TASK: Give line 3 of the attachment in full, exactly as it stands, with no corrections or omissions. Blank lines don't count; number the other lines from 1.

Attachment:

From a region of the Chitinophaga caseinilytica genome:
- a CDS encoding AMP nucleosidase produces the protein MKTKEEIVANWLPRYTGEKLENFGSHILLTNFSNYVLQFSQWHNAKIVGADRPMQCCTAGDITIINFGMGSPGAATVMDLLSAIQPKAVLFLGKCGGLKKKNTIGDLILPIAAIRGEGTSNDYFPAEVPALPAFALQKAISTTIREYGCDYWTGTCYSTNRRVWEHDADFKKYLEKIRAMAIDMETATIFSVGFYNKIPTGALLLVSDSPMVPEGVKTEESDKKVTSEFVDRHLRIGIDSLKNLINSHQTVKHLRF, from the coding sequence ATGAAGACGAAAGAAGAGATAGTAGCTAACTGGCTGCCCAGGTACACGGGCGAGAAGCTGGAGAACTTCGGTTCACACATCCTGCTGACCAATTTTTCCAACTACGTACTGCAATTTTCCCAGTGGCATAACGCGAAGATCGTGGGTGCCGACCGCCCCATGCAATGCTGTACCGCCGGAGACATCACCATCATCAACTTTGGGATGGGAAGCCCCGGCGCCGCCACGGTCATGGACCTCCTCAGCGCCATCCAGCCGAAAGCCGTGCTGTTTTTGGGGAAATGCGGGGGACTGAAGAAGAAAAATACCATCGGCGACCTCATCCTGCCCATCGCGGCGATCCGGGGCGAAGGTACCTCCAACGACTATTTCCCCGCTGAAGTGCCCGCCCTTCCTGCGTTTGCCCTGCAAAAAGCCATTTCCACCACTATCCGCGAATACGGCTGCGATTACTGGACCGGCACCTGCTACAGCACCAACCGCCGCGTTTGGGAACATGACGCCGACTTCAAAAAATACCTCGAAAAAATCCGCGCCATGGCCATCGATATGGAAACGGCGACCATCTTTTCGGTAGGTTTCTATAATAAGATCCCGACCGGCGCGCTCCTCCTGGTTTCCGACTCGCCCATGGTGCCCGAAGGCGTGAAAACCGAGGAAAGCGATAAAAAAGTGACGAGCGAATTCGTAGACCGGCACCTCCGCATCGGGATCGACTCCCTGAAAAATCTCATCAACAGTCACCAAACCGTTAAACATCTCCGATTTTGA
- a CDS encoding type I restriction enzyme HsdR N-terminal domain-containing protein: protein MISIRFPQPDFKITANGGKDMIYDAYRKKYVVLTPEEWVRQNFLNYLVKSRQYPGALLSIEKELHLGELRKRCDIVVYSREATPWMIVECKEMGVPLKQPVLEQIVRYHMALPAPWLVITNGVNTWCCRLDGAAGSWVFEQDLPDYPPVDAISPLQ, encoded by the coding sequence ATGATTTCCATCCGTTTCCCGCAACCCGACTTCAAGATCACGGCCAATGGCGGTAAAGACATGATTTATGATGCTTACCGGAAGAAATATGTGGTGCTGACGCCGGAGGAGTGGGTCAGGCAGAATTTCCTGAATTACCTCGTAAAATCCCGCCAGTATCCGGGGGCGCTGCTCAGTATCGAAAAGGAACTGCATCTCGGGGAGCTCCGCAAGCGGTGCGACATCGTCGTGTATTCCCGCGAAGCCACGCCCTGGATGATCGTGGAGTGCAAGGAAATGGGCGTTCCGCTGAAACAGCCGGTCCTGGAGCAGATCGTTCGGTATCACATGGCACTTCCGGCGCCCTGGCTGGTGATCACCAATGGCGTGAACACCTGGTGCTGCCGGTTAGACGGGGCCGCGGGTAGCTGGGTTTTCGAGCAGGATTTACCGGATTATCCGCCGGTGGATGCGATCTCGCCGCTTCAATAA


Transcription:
- a CDS encoding type I restriction enzyme HsdR N-terminal domain-containing protein: protein MISIRFPQPDFKITANGGKDMIYDAYRKKYVVLTPEEWVRQNFLNYLVKSRQYPGALLSIEKELHLGELRKRCDIVVYSREATPWMIVECKEMGVPLKQPVLEQIVRYHMALPAPWLVITNGVNTWCCRLDGAAGSWVFEQDLPDYPPVDAISPLQ, encoded by the coding sequence ATGATTTCCATCCGTTTCCCGCAACCCGACTTCAAGATCACGGCCAATGGCGGTAAAGACATGATTTATGATGCTTACCGGAAGAAATATGTGGTGCTGACGCCGGAGGAGTGGGTCAGGCAGAATTTCCTGAATTACCTCGTAAAATCCCGCCAGTATCCGGGGGCGCTGCTCAGTATCGAAAAGGAACTGCATCTCGGGGAGCTCCGCAAGCGGTGCGACATCGTCGTGTATTCCCGCGAAGCCACGCCCTGGATGATCGTGGAGTGCAAGGAAATGGGCGTTCCGCTGAAACAGCCGGTCCTGGAGCAGATCGTTCGGTATCACATGGCACTTCCGGCGCCCTGGCTGGTGATCACCAATGGCGTGAACACCTGGTGCTGCCGGTTAGACGGGGCCGCGGGTAGCTGGGTTTTCGAGCAGGATTTACCGGATTATCCGCCGGTGGATGCGATCTCGCCGCTTCAATAA